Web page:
Sanders and Senator Ted Cruz squared off Tuesday night on CNN to debate ObamaCare.
CNN scored a surprise hit last night with a broadcast from a parallel universe - a debate about "the future of Obamacare", starring presidential primary season runners-up Sens.
"I think you'll find the profit margin in my entire industry [inaudible]-" she said as Sanders cut her off. Insofar as government intervention distorts pricing incentives, he's right.
Bernie Sanders speaks during his rally at the Douglas County 4-H Fairgrounds in Lawrence, Kansas on March 3, 2016.
"Continuity of coverage" is the key phrase in Cruz's answer, and it's the policy idea that Cruz, in his earlier answer, tried to frame as a prohibition on insurance companies discriminating against people with pre-existing conditions.
One of the principal points of discussion has to do with the popular provision that protects those persons with pre-existing conditions and the controversial mandate in which nearly all Americans get coverage. "This is what happens when government takes over health care - every example on Earth - the result is rationing and waiting periods, and you, the citizens, being told, no, you can't have the health care you want and deserve".
It's safe to say that at the very least, Cruz's map provides food for thought about the electoral effects of Obama's landmark piece of legislation. When Cruz pointed to rationing, waiting times, and lower quality service in countries with such arrangement, Sanders claimed that healthcare pricing was a form of rationing of its own. "What is a right is choosing your own doctor". "Of course we have to improve ObamaCare", Sanders added, admitting some of its problems that Cruz kept raising.
The debate may be more than just must-see TV for wonks.
Free from the bounds of a looming election, Sanders didn't hold back when Hunter told him she was prevented from hiring more employees by the Affordable Care Act, known colloquially as Obamacare. He argued that if someone has a life-threatening disease, the government should not be keeping that person from using a life-saving drug. "What Ted has said is he wants to get rid of all federal mandates".
Sanders also pointed out how the "very rich" can get the best healthcare in the world and pointed out that 'Scandinavian countries, Canada and the United Kingdom ensure health care to all its citizens'. Canadians mostly cite wait times for elective surgery.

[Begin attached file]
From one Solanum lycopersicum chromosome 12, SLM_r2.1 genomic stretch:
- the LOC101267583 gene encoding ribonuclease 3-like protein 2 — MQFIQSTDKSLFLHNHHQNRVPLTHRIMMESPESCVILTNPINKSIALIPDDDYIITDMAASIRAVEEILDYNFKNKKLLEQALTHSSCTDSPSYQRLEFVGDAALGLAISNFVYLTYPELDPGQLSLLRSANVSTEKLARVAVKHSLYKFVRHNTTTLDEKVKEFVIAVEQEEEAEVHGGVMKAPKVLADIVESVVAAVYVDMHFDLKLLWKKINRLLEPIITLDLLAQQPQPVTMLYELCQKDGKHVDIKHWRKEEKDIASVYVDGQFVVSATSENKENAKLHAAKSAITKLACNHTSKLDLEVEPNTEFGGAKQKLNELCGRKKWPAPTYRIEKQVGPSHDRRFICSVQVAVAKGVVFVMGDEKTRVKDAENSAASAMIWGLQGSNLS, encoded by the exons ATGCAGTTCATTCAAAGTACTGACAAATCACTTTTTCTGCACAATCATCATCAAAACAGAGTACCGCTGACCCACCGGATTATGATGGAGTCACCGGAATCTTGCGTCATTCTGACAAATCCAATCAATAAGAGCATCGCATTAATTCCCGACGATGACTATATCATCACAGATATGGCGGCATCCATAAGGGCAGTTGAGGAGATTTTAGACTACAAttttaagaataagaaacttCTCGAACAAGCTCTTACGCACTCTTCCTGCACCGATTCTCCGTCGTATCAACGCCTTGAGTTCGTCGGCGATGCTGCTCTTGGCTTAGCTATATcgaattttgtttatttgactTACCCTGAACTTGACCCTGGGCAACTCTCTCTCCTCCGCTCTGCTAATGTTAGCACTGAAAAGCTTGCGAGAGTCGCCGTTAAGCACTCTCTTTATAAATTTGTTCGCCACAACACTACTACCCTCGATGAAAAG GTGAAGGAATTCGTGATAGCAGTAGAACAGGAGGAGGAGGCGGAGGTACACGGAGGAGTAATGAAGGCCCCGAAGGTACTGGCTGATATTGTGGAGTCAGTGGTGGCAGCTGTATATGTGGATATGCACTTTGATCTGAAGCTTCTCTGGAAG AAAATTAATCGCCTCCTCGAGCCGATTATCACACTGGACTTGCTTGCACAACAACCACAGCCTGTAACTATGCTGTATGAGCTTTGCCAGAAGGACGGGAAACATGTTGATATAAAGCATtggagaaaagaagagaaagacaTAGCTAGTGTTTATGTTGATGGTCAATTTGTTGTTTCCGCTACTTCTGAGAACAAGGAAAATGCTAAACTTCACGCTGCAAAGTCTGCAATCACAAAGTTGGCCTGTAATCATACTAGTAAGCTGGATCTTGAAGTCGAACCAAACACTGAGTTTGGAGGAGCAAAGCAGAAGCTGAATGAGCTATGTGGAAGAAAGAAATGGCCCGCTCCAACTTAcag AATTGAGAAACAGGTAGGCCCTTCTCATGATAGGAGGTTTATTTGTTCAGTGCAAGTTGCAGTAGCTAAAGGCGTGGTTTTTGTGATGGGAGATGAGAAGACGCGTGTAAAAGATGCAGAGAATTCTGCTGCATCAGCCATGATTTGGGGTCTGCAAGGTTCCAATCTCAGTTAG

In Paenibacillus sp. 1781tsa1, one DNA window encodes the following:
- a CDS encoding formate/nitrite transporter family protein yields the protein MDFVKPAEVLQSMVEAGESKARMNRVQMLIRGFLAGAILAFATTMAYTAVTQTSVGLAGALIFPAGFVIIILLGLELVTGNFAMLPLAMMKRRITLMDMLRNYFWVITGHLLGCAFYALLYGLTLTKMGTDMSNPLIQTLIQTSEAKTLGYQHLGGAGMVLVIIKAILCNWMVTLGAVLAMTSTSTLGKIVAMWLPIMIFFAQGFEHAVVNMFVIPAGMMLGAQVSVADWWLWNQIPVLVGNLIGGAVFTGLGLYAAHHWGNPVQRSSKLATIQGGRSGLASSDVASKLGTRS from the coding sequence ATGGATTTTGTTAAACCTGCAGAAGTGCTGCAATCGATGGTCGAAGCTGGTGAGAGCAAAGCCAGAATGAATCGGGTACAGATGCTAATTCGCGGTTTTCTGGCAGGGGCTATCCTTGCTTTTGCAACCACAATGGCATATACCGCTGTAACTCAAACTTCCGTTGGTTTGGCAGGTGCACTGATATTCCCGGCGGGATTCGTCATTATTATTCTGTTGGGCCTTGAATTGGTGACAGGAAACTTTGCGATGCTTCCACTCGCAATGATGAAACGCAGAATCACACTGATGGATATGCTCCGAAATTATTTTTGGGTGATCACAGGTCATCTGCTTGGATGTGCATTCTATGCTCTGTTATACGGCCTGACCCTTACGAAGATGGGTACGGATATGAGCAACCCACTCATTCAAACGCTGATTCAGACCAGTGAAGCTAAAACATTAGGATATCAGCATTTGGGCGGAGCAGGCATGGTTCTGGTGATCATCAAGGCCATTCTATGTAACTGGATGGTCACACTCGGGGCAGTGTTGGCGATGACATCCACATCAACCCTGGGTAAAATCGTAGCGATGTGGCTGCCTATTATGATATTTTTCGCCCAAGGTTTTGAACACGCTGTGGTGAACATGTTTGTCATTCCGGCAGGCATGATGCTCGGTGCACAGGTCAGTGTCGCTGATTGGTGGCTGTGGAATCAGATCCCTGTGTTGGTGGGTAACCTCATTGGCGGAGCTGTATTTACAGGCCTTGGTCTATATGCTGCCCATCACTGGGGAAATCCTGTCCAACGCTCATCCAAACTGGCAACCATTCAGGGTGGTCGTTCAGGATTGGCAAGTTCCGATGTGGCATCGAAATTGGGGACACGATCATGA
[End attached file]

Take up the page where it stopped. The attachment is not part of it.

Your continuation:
'Chinnamma' Sasikala all set to Become Next CM of Tamil Nadu
Stalin said Sasikala was never the choice of late Jayalalithaa when she had to quit as chief minister in 2001 and again in 2011. When MGR died in 1987, the AIADMK split into two factions, one led by Jayalalithaa and the other by his wife Janaki.
"Without those mandates", Cruz explained. America's is bad for poor people, who would go bankrupt if they paid American prices.
"I'm not much of an expert on hairdressing in general, and certainly in Fort Worth", Sanders said while motioning to his semi-bald head and drawing laughs from the crowd.
Meanwhile, Ted Cruz struggled to appear sympathetic to the plight of regular Americans - even telling one "congratulations on your struggle" with Multiple Sclerosis. Even as he did a better job of backing his opinion with data, there was one point he clearly, hands down, won on: Healthcare as a human right. Sanders called that "totally absurd".
"Healthcare is personal in a way that is different from most other political issues".
"You asked about people who get sick and not wanting your insurance cancelled, not wanting your premiums to go up".
Sanders said that tens of thousands of Americans die from not being able to afford health insurance.
Obamacare isn't working because it was "built on an edifice of lies".
"Government control messed this all up", he said.
House Speaker Paul D. Ryan said Tuesday the GOP will finish its legislative work this year, as conservatives itch for a swift repeal vote to fulfill their campaign promises.